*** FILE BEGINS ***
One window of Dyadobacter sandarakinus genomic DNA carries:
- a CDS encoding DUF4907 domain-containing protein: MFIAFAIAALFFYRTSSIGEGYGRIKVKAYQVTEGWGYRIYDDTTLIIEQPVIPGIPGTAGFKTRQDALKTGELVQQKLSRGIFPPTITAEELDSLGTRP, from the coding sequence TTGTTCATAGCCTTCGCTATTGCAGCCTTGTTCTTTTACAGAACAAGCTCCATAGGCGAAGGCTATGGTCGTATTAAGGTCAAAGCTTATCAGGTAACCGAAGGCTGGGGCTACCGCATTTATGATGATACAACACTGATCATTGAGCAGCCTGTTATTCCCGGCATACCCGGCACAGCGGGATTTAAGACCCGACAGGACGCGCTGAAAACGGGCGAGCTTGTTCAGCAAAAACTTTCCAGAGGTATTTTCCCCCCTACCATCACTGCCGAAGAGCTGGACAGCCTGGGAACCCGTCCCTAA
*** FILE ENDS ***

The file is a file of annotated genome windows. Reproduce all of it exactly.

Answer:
One window of Dyadobacter sandarakinus genomic DNA carries:
- a CDS encoding DUF4907 domain-containing protein: MFIAFAIAALFFYRTSSIGEGYGRIKVKAYQVTEGWGYRIYDDTTLIIEQPVIPGIPGTAGFKTRQDALKTGELVQQKLSRGIFPPTITAEELDSLGTRP, from the coding sequence TTGTTCATAGCCTTCGCTATTGCAGCCTTGTTCTTTTACAGAACAAGCTCCATAGGCGAAGGCTATGGTCGTATTAAGGTCAAAGCTTATCAGGTAACCGAAGGCTGGGGCTACCGCATTTATGATGATACAACACTGATCATTGAGCAGCCTGTTATTCCCGGCATACCCGGCACAGCGGGATTTAAGACCCGACAGGACGCGCTGAAAACGGGCGAGCTTGTTCAGCAAAAACTTTCCAGAGGTATTTTCCCCCCTACCATCACTGCCGAAGAGCTGGACAGCCTGGGAACCCGTCCCTAA